honours, honouring, honoured
1) N-UNCOUNT Honour means doing what you believe to be right and being confident that you have done what is right.

The officers died faithful to Poland and to the honour of a soldier...

I do not believe I can any longer serve with honour as a member of your government.

2) N-COUNT An honour is a special award that is given to someone, usually because they have done something good or because they are greatly respected.

Most of the high honours usually go to long-serving MPs loyal to the government...

He was showered with honours - among them an Oscar in 1950.

3) VERB: usu passive If someone is honoured, they are given public praise or an award for something they have done.

[be V-ed] Two American surgeons were last week honoured with the 1990 Nobel Prize for Medicine and Physiology...

[be V-ed] Mr Reddy has been honoured by the Pope by being made a knight of St Gregory.

4) N-SING: oft N of -ing, it v-link N to-inf If you describe doing or experiencing something as an honour, you mean you think it is something special and desirable.

Five other cities including Manchester had been competing for the honour of staging the Games...

Tchaikovsky was given a state funeral - the first commoner to be granted this honour...

Michael said: `It's an honour to finally work with her.'...

Perhaps as it is so close to noon, you would do me the honour of having lunch with me.

5) V-PASSIVE (politeness) If you say that you would be honoured to do something, you are saying very politely and formally that you would be pleased to do it. If you say that you are honoured by something, you are saying that you are grateful for it and pleased about it.

[be V-ed to-inf] Peter Alliss says he would be honoured to be asked...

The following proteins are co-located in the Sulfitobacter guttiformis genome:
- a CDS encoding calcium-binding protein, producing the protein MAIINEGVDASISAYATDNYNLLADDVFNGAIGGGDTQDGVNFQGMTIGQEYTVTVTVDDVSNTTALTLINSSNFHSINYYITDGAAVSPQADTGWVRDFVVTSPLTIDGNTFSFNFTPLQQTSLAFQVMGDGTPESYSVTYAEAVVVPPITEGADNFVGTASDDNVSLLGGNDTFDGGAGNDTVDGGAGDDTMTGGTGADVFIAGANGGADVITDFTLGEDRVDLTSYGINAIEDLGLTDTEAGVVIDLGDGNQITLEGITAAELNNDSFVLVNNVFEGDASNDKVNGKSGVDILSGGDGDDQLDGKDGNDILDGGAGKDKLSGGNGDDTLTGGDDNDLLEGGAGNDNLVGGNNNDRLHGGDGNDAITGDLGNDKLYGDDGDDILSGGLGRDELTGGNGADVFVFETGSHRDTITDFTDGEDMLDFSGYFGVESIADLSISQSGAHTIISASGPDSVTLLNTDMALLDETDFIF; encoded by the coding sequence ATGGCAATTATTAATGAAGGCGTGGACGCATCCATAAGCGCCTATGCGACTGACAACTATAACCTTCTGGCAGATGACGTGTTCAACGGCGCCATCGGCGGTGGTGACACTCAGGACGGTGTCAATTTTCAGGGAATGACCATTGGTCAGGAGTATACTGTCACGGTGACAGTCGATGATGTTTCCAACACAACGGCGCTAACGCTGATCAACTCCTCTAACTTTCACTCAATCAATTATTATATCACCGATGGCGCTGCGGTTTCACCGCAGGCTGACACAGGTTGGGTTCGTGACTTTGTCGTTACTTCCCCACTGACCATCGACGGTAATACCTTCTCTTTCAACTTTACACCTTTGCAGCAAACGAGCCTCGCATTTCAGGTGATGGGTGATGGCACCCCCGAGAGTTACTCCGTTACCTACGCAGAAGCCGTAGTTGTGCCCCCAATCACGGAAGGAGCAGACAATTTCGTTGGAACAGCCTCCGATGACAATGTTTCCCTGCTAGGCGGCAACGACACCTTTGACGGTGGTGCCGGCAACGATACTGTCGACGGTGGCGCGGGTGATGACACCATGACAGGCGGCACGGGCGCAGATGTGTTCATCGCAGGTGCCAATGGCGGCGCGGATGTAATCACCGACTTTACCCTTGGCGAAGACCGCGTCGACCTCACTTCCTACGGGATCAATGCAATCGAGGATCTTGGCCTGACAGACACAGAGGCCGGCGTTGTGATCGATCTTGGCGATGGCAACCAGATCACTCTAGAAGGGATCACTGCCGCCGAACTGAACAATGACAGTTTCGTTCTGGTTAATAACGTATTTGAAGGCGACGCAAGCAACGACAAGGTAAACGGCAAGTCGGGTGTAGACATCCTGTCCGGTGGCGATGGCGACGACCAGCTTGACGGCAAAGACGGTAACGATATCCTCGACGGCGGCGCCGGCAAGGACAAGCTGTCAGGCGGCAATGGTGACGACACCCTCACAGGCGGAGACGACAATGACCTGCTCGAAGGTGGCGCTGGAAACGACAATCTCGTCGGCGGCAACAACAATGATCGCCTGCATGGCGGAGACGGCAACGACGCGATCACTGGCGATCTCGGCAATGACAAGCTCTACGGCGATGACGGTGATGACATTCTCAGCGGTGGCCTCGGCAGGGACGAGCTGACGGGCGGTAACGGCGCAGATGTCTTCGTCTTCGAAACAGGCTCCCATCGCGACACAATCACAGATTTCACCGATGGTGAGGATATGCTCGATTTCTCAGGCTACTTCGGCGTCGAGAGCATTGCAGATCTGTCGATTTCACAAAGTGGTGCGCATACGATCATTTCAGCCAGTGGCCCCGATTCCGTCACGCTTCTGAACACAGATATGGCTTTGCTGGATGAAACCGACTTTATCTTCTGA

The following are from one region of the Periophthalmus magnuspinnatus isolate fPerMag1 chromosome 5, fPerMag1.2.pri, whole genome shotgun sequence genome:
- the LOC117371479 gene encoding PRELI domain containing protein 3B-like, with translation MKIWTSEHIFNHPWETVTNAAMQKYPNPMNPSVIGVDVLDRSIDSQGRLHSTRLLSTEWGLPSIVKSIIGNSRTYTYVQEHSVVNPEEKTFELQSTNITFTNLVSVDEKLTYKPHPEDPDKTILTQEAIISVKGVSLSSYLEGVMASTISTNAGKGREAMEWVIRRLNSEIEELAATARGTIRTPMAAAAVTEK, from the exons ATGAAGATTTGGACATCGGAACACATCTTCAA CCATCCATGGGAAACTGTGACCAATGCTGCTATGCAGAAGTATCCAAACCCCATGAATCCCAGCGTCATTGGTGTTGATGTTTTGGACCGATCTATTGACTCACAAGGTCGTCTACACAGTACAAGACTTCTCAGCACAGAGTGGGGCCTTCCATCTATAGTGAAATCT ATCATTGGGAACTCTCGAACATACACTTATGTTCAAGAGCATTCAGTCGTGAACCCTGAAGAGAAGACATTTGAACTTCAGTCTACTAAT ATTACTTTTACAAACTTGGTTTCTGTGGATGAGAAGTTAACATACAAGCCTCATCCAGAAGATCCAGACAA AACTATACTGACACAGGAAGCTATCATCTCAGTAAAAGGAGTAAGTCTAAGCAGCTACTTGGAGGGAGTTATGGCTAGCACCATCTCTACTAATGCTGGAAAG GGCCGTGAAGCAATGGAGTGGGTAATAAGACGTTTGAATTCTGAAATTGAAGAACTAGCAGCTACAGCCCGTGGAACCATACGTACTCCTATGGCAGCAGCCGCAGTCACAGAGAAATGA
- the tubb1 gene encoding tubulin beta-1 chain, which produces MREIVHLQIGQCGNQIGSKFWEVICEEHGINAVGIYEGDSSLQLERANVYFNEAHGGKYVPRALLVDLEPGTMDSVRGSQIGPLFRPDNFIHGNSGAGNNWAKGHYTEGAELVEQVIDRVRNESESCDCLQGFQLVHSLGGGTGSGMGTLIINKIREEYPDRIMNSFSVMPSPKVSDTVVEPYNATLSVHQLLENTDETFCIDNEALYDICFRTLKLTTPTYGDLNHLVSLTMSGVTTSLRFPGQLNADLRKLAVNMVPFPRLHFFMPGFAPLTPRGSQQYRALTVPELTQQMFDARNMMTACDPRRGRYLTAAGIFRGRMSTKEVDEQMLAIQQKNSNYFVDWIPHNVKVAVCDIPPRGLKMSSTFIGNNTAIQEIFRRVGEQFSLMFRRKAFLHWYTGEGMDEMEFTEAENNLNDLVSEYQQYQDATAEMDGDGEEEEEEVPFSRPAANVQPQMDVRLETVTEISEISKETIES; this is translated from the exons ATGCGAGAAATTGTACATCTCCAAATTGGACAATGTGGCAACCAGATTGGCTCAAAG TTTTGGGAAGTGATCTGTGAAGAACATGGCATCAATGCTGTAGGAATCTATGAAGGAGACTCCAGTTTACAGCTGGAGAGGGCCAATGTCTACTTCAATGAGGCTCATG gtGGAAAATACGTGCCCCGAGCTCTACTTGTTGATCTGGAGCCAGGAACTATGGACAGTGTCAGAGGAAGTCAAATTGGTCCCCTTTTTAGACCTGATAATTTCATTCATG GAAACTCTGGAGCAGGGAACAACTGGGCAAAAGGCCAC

[be V-ed] It's a very flattering offer, and I'm honoured by your confidence in me.

6) VERB To honour someone means to treat them or regard them with special attention and respect.

[V n with n] Her Majesty later honoured the Headmaster with her presence at lunch...

[V n] Those right-wing people who most honour their monarch see no reason for any apology.

Derived words:
honoured ADJ-GRADED ADJ n

Mrs Patrick Campbell was an honoured guest.

7) VERB If you honour an arrangement or promise, you do what you said you would do.

[V n] The two sides agreed to honour a new ceasefire...

[V n] Mr Ashkenazy has informed us that he will be unable to honour his contract with Symphony Hall to perform the piano recital.

8) N-UNCOUNT: usu N n Honours is a type of university degree which is of a higher standard than a pass or ordinary degree.

...an honours degree in business studies.

9) N-VOC: poss N; PRON: poss PRON Judges, and mayors in the United States, are sometimes called your honour or referred to as his honour or her honour.

I bring this up, your honor, because I think it is important to understand the background of the defendant.

...His Honour Judge Brodrick.

10) See also , lap of honour, maid of honour
11) PHRASE: V inflects If someone does the honours at a social occasion or public event, they act as host or perform some official function. [INFORMAL]